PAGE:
Editor’s Note: This article was originally published on CCI on Nov. 11, 2009.
When a company is faced with an internal fraud investigation, it has several options concerning which direction to take the investigation. When regulatory agencies and reporting requirements are at hand the choices are more limited, but in instances where there are no outside reporting pressures, at what point the company calls for reinforcements is clearly a decision that needs to be made.
During an internal fraud investigation, circumstances will dictate the effort needed to determine the extent of the fraud. Every situation is different, but two important considerations face every company during this process:
- when to consider hiring an outside consulting firm; and,
- when, or more importantly if, the company should report the fraud to law enforcement.
Running an investigation solely within the company structure has certain benefits. These benefits can be diminished as outside forces are called in and can practically disappear upon law enforcement involvement. As the company gets closer to making this decision and weighing the advantages and disadvantages that are present, it may soon see other benefits start to emerge.
In making the decision, perhaps the most important factor to consider is how the decision will impact the company’s control over: (a) the costs of the investigation; (b) the disclosure of facts uncovered by the investigation; and (c) the timing and manner in which the investigation will be conducted.
These considerations can be summarized as:
- Cost Control – financial and human resources
- Disclosure Control – regulatory and public disclosures
- Investigative Control – timing and objectivity
These control factors have an inverse relationship whereby gaining advantages in one area of control may cause disadvantages in another. Depending on the company’s ultimate objectives, having the correct balance within the control structure is the key to a successful internal fraud investigation.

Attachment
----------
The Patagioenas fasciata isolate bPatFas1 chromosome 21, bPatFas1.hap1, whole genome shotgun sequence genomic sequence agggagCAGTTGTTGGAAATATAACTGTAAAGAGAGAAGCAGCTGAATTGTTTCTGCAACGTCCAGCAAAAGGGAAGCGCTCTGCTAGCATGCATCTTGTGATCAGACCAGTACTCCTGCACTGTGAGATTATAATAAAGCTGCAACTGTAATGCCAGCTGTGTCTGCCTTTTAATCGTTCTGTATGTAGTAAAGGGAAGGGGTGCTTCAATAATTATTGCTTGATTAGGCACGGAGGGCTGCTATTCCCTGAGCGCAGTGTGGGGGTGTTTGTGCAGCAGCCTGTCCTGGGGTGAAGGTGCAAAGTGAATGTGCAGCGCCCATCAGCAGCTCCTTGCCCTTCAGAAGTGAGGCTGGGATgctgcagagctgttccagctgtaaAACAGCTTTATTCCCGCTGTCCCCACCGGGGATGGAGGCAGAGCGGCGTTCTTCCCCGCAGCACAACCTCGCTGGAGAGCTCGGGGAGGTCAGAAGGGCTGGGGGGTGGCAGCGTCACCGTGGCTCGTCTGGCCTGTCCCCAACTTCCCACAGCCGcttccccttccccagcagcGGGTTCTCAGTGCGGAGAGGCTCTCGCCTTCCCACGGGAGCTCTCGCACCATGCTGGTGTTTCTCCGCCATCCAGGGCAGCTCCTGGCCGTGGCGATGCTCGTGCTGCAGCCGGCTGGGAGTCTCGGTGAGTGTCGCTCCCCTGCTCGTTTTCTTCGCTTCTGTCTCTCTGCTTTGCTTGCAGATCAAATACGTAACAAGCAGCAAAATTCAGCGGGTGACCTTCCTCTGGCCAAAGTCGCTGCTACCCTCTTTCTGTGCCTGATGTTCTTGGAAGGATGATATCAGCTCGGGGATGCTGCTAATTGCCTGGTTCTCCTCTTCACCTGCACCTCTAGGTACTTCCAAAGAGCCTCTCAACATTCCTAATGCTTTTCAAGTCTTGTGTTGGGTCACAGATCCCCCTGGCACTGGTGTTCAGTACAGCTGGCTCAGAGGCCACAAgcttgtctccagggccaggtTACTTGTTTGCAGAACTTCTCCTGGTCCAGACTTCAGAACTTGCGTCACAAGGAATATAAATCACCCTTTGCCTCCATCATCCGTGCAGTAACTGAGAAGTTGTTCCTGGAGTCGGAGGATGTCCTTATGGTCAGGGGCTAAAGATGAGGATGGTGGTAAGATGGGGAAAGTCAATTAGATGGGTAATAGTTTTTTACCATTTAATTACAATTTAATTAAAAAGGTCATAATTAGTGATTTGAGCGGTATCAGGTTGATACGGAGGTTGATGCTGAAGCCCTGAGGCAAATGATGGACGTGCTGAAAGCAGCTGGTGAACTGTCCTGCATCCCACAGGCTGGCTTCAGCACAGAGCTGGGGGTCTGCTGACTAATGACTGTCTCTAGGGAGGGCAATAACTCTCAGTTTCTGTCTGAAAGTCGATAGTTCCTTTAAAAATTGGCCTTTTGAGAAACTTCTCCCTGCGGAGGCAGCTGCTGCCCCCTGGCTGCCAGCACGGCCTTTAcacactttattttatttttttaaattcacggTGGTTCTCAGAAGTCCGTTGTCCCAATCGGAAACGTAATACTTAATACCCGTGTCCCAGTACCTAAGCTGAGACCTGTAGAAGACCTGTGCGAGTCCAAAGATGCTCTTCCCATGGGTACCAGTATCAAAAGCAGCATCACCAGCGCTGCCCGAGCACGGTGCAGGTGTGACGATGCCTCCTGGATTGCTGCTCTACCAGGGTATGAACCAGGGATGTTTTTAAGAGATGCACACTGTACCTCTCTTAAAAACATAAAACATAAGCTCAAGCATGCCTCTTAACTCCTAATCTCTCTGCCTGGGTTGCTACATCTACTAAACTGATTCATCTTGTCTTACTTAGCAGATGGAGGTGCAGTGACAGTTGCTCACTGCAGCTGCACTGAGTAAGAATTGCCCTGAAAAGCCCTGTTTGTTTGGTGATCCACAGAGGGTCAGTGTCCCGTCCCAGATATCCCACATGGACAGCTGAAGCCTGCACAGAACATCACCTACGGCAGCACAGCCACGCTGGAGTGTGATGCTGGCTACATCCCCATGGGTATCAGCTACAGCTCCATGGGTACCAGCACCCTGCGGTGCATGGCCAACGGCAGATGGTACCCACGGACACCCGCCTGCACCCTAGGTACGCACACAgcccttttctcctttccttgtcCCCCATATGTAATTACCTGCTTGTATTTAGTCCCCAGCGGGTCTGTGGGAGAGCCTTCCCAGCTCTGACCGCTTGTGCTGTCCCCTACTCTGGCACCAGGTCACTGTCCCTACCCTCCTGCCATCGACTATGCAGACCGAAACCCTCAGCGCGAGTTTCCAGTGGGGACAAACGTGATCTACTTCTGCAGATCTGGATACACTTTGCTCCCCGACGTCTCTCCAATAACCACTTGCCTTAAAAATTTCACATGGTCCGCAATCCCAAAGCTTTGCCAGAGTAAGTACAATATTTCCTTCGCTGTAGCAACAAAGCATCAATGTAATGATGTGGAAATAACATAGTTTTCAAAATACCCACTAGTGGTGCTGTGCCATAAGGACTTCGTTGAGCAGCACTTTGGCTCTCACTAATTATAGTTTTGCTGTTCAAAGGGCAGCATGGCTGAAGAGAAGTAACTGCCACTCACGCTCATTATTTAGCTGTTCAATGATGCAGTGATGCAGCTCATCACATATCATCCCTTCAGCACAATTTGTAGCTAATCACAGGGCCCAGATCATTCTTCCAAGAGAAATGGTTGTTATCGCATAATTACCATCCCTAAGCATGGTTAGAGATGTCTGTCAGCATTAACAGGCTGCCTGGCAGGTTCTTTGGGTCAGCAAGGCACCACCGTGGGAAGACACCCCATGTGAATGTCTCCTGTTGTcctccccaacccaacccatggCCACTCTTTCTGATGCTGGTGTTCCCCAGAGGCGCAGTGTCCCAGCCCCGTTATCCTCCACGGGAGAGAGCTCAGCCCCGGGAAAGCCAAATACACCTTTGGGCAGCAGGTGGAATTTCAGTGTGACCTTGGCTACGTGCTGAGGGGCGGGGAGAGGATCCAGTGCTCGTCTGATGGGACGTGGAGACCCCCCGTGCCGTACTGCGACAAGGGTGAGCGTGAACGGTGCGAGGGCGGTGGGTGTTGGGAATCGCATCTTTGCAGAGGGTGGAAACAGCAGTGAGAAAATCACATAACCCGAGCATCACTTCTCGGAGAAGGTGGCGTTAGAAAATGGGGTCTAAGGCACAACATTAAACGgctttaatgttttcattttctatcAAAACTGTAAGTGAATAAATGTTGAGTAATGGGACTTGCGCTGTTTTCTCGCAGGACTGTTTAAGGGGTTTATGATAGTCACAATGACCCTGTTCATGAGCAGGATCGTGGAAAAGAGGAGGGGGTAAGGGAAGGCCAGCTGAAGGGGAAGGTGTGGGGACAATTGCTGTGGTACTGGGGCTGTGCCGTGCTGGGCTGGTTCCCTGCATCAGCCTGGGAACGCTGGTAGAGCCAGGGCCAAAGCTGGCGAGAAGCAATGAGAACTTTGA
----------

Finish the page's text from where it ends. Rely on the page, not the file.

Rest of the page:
The Internal Investigation
The size of the entity, its available resources and its ultimate goals dictate which route a company takes in making its decision to bring in outside resources. If, for example, the company merely wants to fire the employee, then all that may be necessary is a quick interview and ultimatum to the employee with no consulting firm or law enforcement involvement necessary. Though this may seem to be a quick end to a bad situation, it would not be the company’s best long-term interest.
According to the Association of Certified Fraud Examiners (“ACFE”) 2008 Report to the Nation, the typical length of fraud incidents reported lasted two years from inception to detection. So any fraud uncovered may just be the tip of the iceberg and merely dismissing the employee would leave several unanswered questions.
Additionally, the ACFE 2008 Report to the Nation continues to note in its study that, “Schemes that involved two or more individuals resulted in a median loss four times higher than the amount of schemes committed by a single perpetrator.” This fact alone highlights the need to get the full picture of any fraudulent event no matter how small it appears to be on the surface.
Internal Cost Control: An increasing number of companies have the internal resources with the credentials necessary to conduct their own internal investigations. Conducting the investigation from the general counsel’s office or the internal audit department may be a viable course of action without ever involving a consulting firm or law enforcement agency. According to the ACFE, over half of its members work in some capacity for a business entity. If the company is able to leverage its own personnel during the investigation, it can be completed in a more cost effective manner, thus keeping cost control in check.
Internal Disclosure Control: According to Managing the Business Risk of Fraud: A Practical Guide sponsored by the ACFE, the Institute of Internal Auditors and the American Institute of Certified Public Accountants, “Fraudulent acts can damage an organization’s reputation with customers, suppliers, and the capital markets.” The guide refers to this risk factor as reputation risk, and this risk alone makes it imperative for the company to monitor the disclosure control of its fraudulent events.
As there is no legal requirement for disclosure of these events , many companies choose not to report the event or the full extent of the fraud to law enforcement or to the general public. Once the company makes the conscious decision to bring in the government, the disclosure control is weakened. Thus, keeping a tight reign over disclosure control many times outweighs other control factors in making the decision to handle the investigation internally and not involving law enforcement.
Internal Investigative Control: By not involving a third party specialty firm or law enforcement entity, the company keeps a tighter grip on its investigative control as it has no outside influences to sway the investigation. These investigations are often done within the company’s internal audit department, which, as mentioned above, are beneficial in cost and disclosure control. However, using internal resources to conduct these types of investigations may, in fact, put pressure on investigative control due to the lack of objectivity, independence and conflict of interest issues.